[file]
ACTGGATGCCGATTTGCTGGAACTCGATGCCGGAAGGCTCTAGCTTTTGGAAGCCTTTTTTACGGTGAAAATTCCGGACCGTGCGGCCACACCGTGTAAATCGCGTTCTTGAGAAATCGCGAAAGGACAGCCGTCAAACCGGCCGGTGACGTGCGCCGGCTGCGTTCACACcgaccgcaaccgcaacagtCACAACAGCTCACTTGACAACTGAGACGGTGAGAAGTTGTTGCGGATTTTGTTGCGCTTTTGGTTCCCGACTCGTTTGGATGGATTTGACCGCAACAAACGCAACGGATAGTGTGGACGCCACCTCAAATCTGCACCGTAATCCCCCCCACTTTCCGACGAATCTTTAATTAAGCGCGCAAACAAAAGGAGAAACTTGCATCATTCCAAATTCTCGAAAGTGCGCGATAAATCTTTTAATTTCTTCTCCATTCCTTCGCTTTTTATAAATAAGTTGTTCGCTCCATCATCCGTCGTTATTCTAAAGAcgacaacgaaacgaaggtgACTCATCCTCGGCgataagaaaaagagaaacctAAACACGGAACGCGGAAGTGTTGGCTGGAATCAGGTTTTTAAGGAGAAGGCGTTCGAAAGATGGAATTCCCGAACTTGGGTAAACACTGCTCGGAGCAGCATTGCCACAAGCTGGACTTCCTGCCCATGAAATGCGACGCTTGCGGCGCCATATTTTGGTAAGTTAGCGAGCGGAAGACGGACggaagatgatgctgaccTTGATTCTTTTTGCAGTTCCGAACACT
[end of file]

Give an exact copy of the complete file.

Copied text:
ACTGGATGCCGATTTGCTGGAACTCGATGCCGGAAGGCTCTAGCTTTTGGAAGCCTTTTTTACGGTGAAAATTCCGGACCGTGCGGCCACACCGTGTAAATCGCGTTCTTGAGAAATCGCGAAAGGACAGCCGTCAAACCGGCCGGTGACGTGCGCCGGCTGCGTTCACACcgaccgcaaccgcaacagtCACAACAGCTCACTTGACAACTGAGACGGTGAGAAGTTGTTGCGGATTTTGTTGCGCTTTTGGTTCCCGACTCGTTTGGATGGATTTGACCGCAACAAACGCAACGGATAGTGTGGACGCCACCTCAAATCTGCACCGTAATCCCCCCCACTTTCCGACGAATCTTTAATTAAGCGCGCAAACAAAAGGAGAAACTTGCATCATTCCAAATTCTCGAAAGTGCGCGATAAATCTTTTAATTTCTTCTCCATTCCTTCGCTTTTTATAAATAAGTTGTTCGCTCCATCATCCGTCGTTATTCTAAAGAcgacaacgaaacgaaggtgACTCATCCTCGGCgataagaaaaagagaaacctAAACACGGAACGCGGAAGTGTTGGCTGGAATCAGGTTTTTAAGGAGAAGGCGTTCGAAAGATGGAATTCCCGAACTTGGGTAAACACTGCTCGGAGCAGCATTGCCACAAGCTGGACTTCCTGCCCATGAAATGCGACGCTTGCGGCGCCATATTTTGGTAAGTTAGCGAGCGGAAGACGGACggaagatgatgctgaccTTGATTCTTTTTGCAGTTCCGAACACT